Perceptions of procedural fairness influence the legitimacy of the law and because procedures are mutable, reforming them can buttress support for the rule of law. Yet legal authorities have recently faced a distinct challenge: accusations of impropriety based on their ascriptive characteristics (e.g., gender, ethnicity). We study the effect of these traits in the context of the U.S. legal system, focusing on the conditions under which citizens perceive female and minority judges as exhibiting impropriety and how this compares with perceptions of their white and male counterparts. We find that Americans use a judge's race and gender to make inferences about which groups the judge favors, whether she is inherently biased, and whether she should recuse. Notably, we find drastically different evaluations of female and Hispanic judges among the political right and left.

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Published in American Journal of Political Science.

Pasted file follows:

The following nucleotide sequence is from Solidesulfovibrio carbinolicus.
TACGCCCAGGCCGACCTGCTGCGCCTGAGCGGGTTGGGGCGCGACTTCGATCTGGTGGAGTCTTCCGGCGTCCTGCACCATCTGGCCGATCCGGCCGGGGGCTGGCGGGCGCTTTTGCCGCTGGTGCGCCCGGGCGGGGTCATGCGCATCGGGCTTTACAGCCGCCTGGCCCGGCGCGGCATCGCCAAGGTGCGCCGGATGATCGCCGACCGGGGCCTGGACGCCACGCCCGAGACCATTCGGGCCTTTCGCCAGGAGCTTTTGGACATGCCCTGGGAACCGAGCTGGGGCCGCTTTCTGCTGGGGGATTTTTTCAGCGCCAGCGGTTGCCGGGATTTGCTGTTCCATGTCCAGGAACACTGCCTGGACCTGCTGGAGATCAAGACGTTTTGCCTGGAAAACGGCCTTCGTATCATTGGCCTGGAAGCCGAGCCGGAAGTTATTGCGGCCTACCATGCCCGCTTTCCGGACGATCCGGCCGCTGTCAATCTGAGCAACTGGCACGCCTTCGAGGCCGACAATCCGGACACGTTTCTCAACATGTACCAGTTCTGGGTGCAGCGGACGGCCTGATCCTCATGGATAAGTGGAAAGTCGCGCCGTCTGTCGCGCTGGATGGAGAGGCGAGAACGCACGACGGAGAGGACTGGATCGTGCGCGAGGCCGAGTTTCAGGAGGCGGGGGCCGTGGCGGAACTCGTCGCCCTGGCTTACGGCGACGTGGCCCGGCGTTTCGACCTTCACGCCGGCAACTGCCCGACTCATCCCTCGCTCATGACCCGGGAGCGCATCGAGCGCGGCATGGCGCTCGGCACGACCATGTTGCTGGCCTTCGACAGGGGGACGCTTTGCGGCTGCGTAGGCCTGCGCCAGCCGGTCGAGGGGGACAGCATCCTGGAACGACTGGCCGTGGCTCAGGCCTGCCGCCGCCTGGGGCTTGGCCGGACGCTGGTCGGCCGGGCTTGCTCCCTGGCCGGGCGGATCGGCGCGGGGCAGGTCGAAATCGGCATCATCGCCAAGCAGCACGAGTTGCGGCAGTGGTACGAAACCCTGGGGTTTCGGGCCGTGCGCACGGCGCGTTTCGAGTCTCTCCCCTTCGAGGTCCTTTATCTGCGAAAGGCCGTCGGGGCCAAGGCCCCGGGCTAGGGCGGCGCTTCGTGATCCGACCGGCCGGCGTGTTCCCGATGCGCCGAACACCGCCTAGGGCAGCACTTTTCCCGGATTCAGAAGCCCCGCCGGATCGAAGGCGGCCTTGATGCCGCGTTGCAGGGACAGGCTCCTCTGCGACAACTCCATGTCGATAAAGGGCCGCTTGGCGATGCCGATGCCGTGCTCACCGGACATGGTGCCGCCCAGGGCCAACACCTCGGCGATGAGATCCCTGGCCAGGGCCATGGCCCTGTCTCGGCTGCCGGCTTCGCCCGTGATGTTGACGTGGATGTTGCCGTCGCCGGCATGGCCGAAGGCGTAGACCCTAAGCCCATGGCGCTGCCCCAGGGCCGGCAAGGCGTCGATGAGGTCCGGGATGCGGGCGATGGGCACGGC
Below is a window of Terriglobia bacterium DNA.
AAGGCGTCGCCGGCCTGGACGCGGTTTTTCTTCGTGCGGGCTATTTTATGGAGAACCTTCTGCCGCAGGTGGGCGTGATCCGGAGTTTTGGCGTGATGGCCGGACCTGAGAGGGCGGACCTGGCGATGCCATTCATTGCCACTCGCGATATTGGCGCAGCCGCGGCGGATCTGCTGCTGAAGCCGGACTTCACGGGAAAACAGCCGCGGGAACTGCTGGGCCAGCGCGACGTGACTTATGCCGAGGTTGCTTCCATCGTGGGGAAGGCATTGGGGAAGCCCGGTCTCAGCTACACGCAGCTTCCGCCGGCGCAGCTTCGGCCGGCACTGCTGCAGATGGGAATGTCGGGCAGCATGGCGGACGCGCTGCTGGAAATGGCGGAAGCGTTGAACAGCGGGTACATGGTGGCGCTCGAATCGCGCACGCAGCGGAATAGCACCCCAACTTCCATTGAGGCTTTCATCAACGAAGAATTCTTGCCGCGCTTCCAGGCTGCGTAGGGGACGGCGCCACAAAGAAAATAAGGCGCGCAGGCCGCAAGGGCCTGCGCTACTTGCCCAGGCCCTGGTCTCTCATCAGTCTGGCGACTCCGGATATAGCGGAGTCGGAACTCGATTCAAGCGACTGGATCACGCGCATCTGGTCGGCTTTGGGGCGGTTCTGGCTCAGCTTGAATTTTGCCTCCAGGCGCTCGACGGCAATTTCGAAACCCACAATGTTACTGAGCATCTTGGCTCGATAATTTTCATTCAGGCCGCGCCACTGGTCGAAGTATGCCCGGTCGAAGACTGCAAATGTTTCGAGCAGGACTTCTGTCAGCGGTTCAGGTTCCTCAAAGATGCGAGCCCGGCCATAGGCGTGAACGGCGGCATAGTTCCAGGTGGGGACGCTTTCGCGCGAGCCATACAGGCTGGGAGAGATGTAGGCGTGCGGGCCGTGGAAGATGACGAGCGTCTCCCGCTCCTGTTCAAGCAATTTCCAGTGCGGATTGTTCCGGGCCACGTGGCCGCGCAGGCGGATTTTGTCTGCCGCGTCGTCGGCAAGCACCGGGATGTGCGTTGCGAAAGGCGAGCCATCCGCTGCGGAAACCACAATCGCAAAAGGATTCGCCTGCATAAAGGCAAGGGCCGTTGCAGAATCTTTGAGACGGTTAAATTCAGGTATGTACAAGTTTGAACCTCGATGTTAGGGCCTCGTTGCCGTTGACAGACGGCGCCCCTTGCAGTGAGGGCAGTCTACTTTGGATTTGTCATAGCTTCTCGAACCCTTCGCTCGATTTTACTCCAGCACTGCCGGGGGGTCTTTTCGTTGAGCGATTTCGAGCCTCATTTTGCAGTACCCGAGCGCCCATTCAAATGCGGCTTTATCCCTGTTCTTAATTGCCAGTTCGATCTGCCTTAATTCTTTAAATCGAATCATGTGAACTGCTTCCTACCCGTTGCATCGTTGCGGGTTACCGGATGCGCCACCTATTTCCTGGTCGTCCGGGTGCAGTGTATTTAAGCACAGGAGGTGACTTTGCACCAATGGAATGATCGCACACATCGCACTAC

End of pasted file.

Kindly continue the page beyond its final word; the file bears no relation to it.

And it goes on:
© 2021 The Authors

This is an open access article under the terms of the Creative Commons Attribution-NonCommercial-NoDerivs License, which permits use and distribution in any medium, provided the original work is properly cited, the use is non-commercial and no modifications or adaptations are made.

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For financial support, Yoshikuni Ono thanks the Japan Society for the Promotion of Science (Grants-in-Aid for Scientific Research: 16H03564, 17K03523, 18H00813, 19H01449, 19H00584, and 20H00059) and t he Frontier Research Institute for Interdisciplinary Sciences at Tohoku University.

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The data and materials required to verify the computational reproducibility of the results, procedures, and analyses in this article are available on the American Journal of Political Science Dataverse within the Harvard Dataverse Network, at: https://doi.org/10.7910/DVN/ZHOL6Y

This study is part of the project “Research on Political Behavior and Decision Making: Searching for Evidence-based Solutions to Political Challenges in the Economy and Industry” at the Research Institute of Economy, Trade and Industry (RIETI).

ajps12599-sup-0001-suppmat.pdf (4424 kB)
Appendix A: Supplemental Information for Study 1. Appendix B: Supplemental Information for Study 2.